Is the Consumer IoT Market Anti-Competitive? The European Commission Launches an Inquiry

Is the Consumer IoT Market Anti-Competitive? The European Commission Launches an Inquiry

On 16 July 2020, the European Commission (“Commission”) announced that it has, under Article 17 of Regulation 1/2003, launched a sector inquiry into the consumer Internet of Things (IoT) sector, in part to establish a market baseline for, it believes, a significant growth market and also to correct stakeholder behaviour it deems anti-competitive for the market.

The specific focus of the enquiry concerns consumer-related products and services that are connected to a network and can be controlled at a distance, for example via a voice assistant or mobile device. These include smart home appliances and wearable devices.”


The Commission begins a sector enquiry to investigate and address aspects of a market it believes restricts competition, thus affecting consumers. At the end of a sector inquiry, it will understand better the functioning of a specific market, allow it to uncover things like distortions of competition and market abuse, and respond accordingly using Articles 101 and/or 102 of the Treaty on the Functioning of the European Union (TFEU). Definitions of each are as follows:

Article 101 – “prohibits agreements between companies which prevent, restrict or distort competition”

Article 102  – guards against “any abuse by one or more undertakings of a dominant position”.

While the Commission itself does not have the power to impose remedies to address any market-wide concerns, sector inquiries may lead to policy changes or enforcement action if breaches of the competition rules are found.


The Commission believes that the consumer IoT market will significantly grow and will soon become “commonplace in the daily lives of European consumers”. In fact, they believe that, for the market, “the possibilities are endless”.

Driven by the collection and utilisation of data, the point has come to ensure “market players are not using their control over such data to distort competition”. In this respect, the Commission is seeking to better understand the nature and nuances of this data-driven market, so it may protect against possible anti-competitive effects and practices within this burgeoning market – deliberate or otherwise.

The Commission believes that certain company practices may be structurally distorting competition, such as:

  • Restrictions to data access and interoperability;
  • Self-preferential policies and practices regarding the use of proprietary standards; and
  • Dominant market networks combined with economies of scale creating gatekeepers and barriers to entry.


Through the sector inquiry the Commission will gather market information to better understand the nature, prevalence and effects of these potential competition issues, and to assess them in light of EU antitrust rules.

The sector inquiry will cover products such as:

  • Wearable devices (e.g. smartwatches or fitness trackers); and
  • Connected consumer devices used in the smart home context, such as fridges, washing machines, smart TVs, smart speakers, and lighting systems.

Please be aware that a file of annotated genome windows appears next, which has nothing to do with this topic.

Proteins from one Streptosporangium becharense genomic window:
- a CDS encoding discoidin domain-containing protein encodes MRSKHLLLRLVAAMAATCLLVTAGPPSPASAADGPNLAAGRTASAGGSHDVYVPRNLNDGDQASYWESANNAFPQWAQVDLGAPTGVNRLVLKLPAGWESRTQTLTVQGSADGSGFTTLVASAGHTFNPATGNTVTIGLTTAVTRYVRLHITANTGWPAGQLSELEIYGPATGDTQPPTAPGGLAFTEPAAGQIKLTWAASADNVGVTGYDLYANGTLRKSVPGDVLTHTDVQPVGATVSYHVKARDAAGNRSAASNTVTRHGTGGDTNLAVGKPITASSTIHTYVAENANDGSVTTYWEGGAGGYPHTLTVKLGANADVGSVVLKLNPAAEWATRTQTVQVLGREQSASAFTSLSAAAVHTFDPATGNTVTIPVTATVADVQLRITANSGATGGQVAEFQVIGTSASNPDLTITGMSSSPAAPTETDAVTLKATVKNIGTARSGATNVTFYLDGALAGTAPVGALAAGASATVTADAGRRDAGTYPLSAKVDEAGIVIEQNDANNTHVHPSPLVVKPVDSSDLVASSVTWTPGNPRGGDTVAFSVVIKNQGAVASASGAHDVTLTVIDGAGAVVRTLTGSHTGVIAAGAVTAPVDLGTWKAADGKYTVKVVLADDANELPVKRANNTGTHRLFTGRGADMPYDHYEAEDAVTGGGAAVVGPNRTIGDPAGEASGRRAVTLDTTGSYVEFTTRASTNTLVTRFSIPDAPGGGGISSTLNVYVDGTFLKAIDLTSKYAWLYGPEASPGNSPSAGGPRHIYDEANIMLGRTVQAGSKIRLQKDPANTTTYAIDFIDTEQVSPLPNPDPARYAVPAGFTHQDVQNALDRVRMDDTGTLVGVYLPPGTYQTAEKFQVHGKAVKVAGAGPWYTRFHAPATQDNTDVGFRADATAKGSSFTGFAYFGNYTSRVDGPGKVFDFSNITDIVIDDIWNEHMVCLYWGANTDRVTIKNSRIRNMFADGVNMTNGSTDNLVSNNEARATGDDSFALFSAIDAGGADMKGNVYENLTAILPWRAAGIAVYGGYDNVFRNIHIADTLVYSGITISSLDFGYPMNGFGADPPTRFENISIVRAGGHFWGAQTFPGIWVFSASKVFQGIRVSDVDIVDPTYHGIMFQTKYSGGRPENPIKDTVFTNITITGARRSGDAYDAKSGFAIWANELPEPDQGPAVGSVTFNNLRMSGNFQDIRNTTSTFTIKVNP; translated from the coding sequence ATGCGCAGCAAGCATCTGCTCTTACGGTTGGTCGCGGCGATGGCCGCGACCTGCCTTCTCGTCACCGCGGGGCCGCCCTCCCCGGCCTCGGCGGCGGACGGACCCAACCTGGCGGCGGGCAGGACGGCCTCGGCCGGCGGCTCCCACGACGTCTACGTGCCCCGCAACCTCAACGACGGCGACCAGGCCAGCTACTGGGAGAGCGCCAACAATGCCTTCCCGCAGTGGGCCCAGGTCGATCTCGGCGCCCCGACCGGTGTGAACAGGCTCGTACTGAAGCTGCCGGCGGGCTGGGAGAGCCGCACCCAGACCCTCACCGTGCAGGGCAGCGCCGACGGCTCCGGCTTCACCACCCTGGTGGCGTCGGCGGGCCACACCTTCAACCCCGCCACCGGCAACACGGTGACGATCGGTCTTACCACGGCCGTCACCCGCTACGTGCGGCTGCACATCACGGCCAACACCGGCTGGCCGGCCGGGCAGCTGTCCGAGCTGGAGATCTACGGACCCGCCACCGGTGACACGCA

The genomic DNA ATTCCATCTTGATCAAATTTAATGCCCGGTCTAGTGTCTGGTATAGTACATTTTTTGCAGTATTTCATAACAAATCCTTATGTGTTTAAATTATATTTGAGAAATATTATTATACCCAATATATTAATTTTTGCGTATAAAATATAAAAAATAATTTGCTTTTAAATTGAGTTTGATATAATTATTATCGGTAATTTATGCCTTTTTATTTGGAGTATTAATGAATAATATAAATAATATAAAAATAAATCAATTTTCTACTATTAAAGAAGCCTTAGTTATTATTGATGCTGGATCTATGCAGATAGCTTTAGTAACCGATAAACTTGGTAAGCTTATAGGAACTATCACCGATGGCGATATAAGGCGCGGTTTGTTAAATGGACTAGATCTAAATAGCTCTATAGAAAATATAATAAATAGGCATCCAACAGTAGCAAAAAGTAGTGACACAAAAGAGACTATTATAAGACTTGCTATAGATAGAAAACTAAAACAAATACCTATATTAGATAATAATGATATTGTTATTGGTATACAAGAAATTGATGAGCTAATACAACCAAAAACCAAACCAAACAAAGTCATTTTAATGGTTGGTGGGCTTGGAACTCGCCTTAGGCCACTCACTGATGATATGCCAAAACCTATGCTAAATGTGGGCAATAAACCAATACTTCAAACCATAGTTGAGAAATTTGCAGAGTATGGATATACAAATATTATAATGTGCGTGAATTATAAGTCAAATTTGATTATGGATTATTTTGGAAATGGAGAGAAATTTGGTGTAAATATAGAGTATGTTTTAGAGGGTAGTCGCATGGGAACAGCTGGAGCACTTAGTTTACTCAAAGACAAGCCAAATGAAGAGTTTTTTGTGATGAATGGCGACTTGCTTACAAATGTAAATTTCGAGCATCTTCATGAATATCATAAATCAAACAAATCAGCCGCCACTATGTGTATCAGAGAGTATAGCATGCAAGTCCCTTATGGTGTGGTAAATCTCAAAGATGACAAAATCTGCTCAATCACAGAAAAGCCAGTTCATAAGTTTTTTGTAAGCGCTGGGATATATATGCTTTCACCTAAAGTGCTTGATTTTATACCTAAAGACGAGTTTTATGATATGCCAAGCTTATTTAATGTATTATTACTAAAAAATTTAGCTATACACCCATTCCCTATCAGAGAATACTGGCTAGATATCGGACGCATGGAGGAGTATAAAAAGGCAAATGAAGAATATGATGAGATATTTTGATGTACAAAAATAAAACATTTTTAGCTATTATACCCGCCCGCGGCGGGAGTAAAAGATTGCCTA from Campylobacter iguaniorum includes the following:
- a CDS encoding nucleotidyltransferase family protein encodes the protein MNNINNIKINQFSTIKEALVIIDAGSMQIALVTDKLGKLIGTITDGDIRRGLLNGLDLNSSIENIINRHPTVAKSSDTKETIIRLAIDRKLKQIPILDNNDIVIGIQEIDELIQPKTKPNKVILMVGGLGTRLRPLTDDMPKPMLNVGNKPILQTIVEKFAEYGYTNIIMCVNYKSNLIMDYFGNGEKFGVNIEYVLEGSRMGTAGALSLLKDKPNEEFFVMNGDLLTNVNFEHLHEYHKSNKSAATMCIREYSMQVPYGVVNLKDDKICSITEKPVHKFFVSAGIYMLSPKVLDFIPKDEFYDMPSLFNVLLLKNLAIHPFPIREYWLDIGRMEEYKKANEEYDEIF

The sector inquiry will also collect information about the services available via smart devices, such as music and video streaming services, and about the voice assistants used to access them.

If, after analysing the results, the Commission identified specific competition concerns, it could open case investigations to ensure compliance with EU rules on restrictive business practices and abuse of dominant market positions (Articles 101 and 102).

As part of the inquiry, the Commission will get in contact with stakeholders across the spectrum from:

  • Smart device manufacturers;
  • Software developers; to
  • Related service providers, and more

Should the inquiry find the existence of anti-competitive agreements or practices then the Commission or member states could open investigations into individual stakeholders and demand corrective action/behaviour. This can mean divestiture of operational divisions/services, prohibition on commercial activity and/or financial penalties.


  • The fact that the consumer IoT market has been deemed significantly large and important enough to warrant the main competition body in Europe’s attention is by itself noteworthy. When coupled with the identified market practices it can be read as pro-active and mitigating measures by the Commission to protect a burgeoning and ever more important market affecting millions of consumers globally.
  • For those who are operating in the space and who are likely to be affected by the Commission’s investigation (either way) there are a few options available:
    • Submission of evidence to the Commission highlighting anti-competitive agreements/practices as per EU/UK competition law;
    • Review of existing product/service agreements and processes with regard to data collection and subsequent distribution; and
    • Market analysis of likely structural market implications resulting from a pro-consumer inquiry conclusion and new market openings because of it. This could be new products/services, new client opportunities and interoperability imperatives (due to Commission divestiture demands).


Should you have any questions on the topics covered in this Client Briefing, please get in touch with your usual Rooney Nimmo contact or any of the persons below.


John Nimmobw

John Nimmo, Founding Partner
+44 (0)7811 458 506

Max Scharbert

Max Scharbert, Managing Partner
+44 (0)7803 817 451


Dawn Robertson, Partner
+44 (0)7779 939 66

Grant Docherty

Grant Docherty, Partner
+44 (0)7877 283 645

Neil Anderson, Partner
+44 (0)7851 259 052

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